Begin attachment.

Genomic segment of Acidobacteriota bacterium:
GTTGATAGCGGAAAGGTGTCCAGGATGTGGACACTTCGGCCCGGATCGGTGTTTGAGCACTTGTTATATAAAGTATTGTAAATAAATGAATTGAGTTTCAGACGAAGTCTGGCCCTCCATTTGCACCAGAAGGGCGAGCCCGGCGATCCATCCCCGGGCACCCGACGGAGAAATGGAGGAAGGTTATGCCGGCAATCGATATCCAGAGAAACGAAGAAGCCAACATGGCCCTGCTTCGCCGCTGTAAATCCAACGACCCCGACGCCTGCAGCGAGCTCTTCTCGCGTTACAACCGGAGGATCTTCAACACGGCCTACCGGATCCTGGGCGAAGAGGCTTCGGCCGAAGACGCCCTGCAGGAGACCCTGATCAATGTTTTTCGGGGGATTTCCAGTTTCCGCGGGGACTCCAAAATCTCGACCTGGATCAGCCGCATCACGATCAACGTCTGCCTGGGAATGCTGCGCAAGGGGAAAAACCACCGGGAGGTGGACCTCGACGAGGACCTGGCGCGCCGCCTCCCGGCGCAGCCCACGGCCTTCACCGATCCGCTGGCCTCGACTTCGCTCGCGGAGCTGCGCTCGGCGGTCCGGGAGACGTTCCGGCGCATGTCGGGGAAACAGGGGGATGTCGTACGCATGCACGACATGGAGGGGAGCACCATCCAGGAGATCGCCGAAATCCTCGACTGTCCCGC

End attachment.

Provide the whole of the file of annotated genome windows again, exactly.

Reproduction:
Genomic segment of Acidobacteriota bacterium:
GTTGATAGCGGAAAGGTGTCCAGGATGTGGACACTTCGGCCCGGATCGGTGTTTGAGCACTTGTTATATAAAGTATTGTAAATAAATGAATTGAGTTTCAGACGAAGTCTGGCCCTCCATTTGCACCAGAAGGGCGAGCCCGGCGATCCATCCCCGGGCACCCGACGGAGAAATGGAGGAAGGTTATGCCGGCAATCGATATCCAGAGAAACGAAGAAGCCAACATGGCCCTGCTTCGCCGCTGTAAATCCAACGACCCCGACGCCTGCAGCGAGCTCTTCTCGCGTTACAACCGGAGGATCTTCAACACGGCCTACCGGATCCTGGGCGAAGAGGCTTCGGCCGAAGACGCCCTGCAGGAGACCCTGATCAATGTTTTTCGGGGGATTTCCAGTTTCCGCGGGGACTCCAAAATCTCGACCTGGATCAGCCGCATCACGATCAACGTCTGCCTGGGAATGCTGCGCAAGGGGAAAAACCACCGGGAGGTGGACCTCGACGAGGACCTGGCGCGCCGCCTCCCGGCGCAGCCCACGGCCTTCACCGATCCGCTGGCCTCGACTTCGCTCGCGGAGCTGCGCTCGGCGGTCCGGGAGACGTTCCGGCGCATGTCGGGGAAACAGGGGGATGTCGTACGCATGCACGACATGGAGGGGAGCACCATCCAGGAGATCGCCGAAATCCTCGACTGTCCCGC